Iconic community charity event Retail Therapy, formerly Shop Yourself Stupid, was dealt a blow this week with the cancellation of Saturday’s East Sydney Festival.

The fundraiser for HIV/AIDS charity the Bobby Goldsmith Foundation (BGF) had been planned as a tie-in with the East Sydney Festival.

But, with this week’s cancellation of the street celebration for financial reasons, Retail Therapy will now take a pared-back form.

While on-street bucket collectors and retailer donations will remain, much of the entertainment planned for the day, including the Miss BGF competition, has been cancelled.

Despite the setback, BGF still expects to meet its target of $30,000 from cash collection on Saturday.

We’re still confident the shoppers and retailers along Oxford Street and King Street and Macleay Street and Broadway will be generous enough that we raise that money, BGF CEO Bev Lange told Sydney Star Observer.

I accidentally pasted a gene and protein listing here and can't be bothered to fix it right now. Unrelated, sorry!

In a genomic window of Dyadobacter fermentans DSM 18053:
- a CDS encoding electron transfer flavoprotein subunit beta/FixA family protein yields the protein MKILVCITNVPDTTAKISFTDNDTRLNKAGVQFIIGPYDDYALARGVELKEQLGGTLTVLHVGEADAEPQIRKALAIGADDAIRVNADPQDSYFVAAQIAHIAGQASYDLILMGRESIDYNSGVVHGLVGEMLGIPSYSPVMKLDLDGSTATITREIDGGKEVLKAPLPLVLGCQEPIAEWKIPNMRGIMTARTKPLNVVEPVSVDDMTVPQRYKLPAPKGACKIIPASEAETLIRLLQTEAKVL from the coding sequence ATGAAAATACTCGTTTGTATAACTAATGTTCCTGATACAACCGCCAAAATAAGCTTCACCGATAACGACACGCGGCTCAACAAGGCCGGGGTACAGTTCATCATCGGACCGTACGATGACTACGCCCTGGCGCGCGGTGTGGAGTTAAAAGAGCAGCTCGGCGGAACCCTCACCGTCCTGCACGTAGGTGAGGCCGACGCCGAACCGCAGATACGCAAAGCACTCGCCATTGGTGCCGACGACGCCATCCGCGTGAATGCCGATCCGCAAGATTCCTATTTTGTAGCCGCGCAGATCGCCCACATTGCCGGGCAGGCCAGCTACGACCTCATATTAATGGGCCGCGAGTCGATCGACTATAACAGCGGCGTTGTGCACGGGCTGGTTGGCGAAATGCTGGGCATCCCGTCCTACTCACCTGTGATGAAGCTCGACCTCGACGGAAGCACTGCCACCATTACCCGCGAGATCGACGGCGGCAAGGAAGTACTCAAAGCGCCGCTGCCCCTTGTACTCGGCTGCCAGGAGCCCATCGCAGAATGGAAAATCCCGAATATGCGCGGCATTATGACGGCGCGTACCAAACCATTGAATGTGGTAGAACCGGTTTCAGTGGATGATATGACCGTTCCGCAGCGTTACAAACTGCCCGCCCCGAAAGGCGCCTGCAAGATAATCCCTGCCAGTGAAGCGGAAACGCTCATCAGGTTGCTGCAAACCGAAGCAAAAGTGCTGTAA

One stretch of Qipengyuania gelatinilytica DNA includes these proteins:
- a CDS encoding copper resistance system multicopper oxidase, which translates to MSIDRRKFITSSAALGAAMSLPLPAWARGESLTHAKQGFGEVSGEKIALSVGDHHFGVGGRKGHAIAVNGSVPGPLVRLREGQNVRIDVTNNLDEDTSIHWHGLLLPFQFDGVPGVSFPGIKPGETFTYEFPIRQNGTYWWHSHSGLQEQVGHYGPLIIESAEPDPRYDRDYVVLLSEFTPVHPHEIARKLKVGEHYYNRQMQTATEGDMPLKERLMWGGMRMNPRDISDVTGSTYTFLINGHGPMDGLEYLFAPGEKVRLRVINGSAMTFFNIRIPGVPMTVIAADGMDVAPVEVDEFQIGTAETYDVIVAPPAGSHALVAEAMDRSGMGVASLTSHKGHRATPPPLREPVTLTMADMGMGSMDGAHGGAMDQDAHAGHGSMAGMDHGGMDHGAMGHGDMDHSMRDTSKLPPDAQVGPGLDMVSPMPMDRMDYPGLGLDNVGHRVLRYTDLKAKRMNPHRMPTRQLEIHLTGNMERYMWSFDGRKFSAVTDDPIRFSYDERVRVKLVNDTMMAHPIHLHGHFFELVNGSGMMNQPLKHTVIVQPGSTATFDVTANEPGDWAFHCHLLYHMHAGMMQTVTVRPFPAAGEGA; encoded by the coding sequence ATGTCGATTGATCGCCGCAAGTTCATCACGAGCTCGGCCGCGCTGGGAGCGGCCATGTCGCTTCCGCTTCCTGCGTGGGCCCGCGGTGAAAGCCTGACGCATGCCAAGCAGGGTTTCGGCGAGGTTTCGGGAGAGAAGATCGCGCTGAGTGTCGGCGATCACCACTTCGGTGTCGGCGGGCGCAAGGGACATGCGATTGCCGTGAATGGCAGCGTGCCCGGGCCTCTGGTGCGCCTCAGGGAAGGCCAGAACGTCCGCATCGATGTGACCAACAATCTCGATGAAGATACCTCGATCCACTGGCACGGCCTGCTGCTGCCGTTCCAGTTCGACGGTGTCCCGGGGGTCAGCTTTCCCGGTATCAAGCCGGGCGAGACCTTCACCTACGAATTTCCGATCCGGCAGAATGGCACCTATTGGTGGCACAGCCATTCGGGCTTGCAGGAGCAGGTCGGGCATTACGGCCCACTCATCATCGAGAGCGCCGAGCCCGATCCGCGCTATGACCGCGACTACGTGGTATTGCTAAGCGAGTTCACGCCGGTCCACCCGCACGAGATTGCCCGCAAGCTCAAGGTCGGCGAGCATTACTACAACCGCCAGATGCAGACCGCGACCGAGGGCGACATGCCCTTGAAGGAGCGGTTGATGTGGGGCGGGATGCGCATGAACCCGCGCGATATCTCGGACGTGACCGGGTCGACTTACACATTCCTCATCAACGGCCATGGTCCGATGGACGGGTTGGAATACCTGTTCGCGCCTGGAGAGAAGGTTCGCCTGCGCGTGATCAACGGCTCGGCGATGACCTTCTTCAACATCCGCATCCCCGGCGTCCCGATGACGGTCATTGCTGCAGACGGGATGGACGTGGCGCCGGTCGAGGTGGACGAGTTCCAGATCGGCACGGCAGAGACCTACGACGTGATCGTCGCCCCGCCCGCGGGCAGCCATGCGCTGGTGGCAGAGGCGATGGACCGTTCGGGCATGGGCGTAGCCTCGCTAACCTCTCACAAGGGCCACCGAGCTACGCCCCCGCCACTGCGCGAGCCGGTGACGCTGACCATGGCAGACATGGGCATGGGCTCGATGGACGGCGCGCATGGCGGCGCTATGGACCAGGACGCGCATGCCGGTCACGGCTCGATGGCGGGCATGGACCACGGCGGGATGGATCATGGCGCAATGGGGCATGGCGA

She added some Retail Therapy entertainment, such as a Beat FM/BGF radio broadcast and appearances from community celebrities, would remain.

But Saturday’s cancellation means BGF will not receive an anticipated donation of $25,000 from the East Sydney Festival, which had planned to donate its profits to the HIV/AIDS charity.

It’s certainly disappointing that we’re not going to receive any [such] donation, Lange said.

The East Sydney Festival’s cancellation followed a funding turnaround from Sydney City Council, according to organiser Scott Tulloch.

Tulloch told the Star the Council agreed last year to provide half of the East Sydney Festival’s $87,000 cost, in cash and in kind.

But after a meeting with City of Sydney CEO Peter Seamer this week, Tulloch said he was informed Council could not provide such a level of funding.

At that point the event was cancelled, in the face of possible losses of $34,000, after the inaugural East Sydney Festival last September lost some $50,000.

But a City of Sydney spokesperson said the Council had agreed to provide $15,000 for the East Sydney Festival, and pledged a further $3,000 after this week’s meeting.

The City never reduced the amount of funding to be provided, the spokesperson said.

The amount committed by the City towards this festival is consistent with its approach to support of community festivals throughout the local government area.

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